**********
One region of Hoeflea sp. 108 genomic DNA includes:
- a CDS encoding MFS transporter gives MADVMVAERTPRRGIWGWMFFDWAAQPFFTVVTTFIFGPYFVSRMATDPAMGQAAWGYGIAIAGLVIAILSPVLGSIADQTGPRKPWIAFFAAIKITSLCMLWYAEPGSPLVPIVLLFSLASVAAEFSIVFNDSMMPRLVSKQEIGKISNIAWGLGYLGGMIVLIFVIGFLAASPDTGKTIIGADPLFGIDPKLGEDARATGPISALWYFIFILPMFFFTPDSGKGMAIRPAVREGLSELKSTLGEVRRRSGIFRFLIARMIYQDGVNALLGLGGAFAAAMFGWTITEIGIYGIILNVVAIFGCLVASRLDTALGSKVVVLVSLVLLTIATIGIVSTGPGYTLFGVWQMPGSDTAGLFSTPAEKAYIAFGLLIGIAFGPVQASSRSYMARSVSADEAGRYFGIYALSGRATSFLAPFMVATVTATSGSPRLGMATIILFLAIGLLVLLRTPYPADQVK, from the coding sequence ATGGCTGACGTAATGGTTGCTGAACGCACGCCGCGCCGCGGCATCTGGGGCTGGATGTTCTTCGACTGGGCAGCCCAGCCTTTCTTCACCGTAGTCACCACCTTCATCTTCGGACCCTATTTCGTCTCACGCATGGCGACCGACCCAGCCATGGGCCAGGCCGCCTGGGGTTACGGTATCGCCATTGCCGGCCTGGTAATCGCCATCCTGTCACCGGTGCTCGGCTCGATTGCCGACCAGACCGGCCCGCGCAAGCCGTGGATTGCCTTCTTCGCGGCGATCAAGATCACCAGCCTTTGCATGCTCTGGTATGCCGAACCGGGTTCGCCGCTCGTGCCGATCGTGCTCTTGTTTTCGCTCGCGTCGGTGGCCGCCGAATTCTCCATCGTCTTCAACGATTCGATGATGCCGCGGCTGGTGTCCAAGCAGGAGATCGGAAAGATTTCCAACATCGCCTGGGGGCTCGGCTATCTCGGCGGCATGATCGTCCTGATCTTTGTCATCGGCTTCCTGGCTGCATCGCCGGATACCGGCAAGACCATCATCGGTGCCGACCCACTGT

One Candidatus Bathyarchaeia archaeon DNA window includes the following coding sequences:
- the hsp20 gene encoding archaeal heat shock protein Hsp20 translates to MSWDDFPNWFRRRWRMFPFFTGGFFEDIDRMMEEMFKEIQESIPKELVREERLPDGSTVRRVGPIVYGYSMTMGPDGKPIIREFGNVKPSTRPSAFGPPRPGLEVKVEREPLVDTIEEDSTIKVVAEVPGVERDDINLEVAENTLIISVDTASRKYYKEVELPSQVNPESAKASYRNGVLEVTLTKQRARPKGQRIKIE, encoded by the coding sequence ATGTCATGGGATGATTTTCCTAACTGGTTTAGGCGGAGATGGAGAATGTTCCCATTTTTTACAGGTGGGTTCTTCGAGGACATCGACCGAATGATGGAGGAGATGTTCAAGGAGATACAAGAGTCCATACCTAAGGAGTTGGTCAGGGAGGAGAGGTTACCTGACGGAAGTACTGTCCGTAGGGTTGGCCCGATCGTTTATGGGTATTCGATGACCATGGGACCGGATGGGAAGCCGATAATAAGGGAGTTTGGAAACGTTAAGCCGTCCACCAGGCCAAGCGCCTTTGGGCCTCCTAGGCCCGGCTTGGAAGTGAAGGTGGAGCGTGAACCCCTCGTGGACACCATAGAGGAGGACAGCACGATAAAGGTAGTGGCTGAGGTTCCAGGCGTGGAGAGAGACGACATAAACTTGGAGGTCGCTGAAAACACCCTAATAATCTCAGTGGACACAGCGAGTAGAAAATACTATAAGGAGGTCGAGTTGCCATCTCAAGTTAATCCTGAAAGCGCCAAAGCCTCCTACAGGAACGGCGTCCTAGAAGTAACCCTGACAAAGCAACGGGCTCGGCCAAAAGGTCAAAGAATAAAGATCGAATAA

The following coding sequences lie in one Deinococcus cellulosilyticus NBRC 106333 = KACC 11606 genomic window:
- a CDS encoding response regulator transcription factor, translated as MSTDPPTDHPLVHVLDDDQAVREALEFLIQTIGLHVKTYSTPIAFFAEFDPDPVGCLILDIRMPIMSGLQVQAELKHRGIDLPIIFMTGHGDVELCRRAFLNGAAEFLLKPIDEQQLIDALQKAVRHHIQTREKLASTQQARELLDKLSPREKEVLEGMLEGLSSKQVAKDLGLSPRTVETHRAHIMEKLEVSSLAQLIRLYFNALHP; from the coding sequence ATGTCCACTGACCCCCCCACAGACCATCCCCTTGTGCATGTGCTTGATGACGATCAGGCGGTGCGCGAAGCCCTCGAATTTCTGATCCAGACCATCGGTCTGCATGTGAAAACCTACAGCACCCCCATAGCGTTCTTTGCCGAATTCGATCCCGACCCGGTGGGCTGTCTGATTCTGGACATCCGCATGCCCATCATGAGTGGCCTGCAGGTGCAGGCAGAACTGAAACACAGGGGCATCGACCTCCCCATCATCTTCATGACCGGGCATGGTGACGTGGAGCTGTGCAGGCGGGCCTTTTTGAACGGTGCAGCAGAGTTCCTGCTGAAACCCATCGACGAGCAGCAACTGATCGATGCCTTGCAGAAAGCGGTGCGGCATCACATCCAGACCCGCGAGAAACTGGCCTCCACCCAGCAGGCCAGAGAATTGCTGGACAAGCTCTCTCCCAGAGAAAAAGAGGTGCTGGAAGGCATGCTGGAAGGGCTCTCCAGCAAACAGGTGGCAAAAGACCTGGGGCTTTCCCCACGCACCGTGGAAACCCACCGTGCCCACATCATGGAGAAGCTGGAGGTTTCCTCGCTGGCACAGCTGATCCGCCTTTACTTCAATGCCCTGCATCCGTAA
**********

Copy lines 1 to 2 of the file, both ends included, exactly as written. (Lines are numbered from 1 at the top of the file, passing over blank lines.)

One region of Hoeflea sp. 108 genomic DNA includes:
- a CDS encoding MFS transporter gives MADVMVAERTPRRGIWGWMFFDWAAQPFFTVVTTFIFGPYFVSRMATDPAMGQAAWGYGIAIAGLVIAILSPVLGSIADQTGPRKPWIAFFAAIKITSLCMLWYAEPGSPLVPIVLLFSLASVAAEFSIVFNDSMMPRLVSKQEIGKISNIAWGLGYLGGMIVLIFVIGFLAASPDTGKTIIGADPLFGIDPKLGEDARATGPISALWYFIFILPMFFFTPDSGKGMAIRPAVREGLSELKSTLGEVRRRSGIFRFLIARMIYQDGVNALLGLGGAFAAAMFGWTITEIGIYGIILNVVAIFGCLVASRLDTALGSKVVVLVSLVLLTIATIGIVSTGPGYTLFGVWQMPGSDTAGLFSTPAEKAYIAFGLLIGIAFGPVQASSRSYMARSVSADEAGRYFGIYALSGRATSFLAPFMVATVTATSGSPRLGMATIILFLAIGLLVLLRTPYPADQVK, from the coding sequence ATGGCTGACGTAATGGTTGCTGAACGCACGCCGCGCCGCGGCATCTGGGGCTGGATGTTCTTCGACTGGGCAGCCCAGCCTTTCTTCACCGTAGTCACCACCTTCATCTTCGGACCCTATTTCGTCTCACGCATGGCGACCGACCCAGCCATGGGCCAGGCCGCCTGGGGTTACGGTATCGCCATTGCCGGCCTGGTAATCGCCATCCTGTCACCGGTGCTCGGCTCGATTGCCGACCAGACCGGCCCGCGCAAGCCGTGGATTGCCTTCTTCGCGGCGATCAAGATCACCAGCCTTTGCATGCTCTGGTATGCCGAACCGGGTTCGCCGCTCGTGCCGATCGTGCTCTTGTTTTCGCTCGCGTCGGTGGCCGCCGAATTCTCCATCGTCTTCAACGATTCGATGATGCCGCGGCTGGTGTCCAAGCAGGAGATCGGAAAGATTTCCAACATCGCCTGGGGGCTCGGCTATCTCGGCGGCATGATCGTCCTGATCTTTGTCATCGGCTTCCTGGCTGCATCGCCGGATACCGGCAAGACCATCATCGGTGCCGACCCACTGT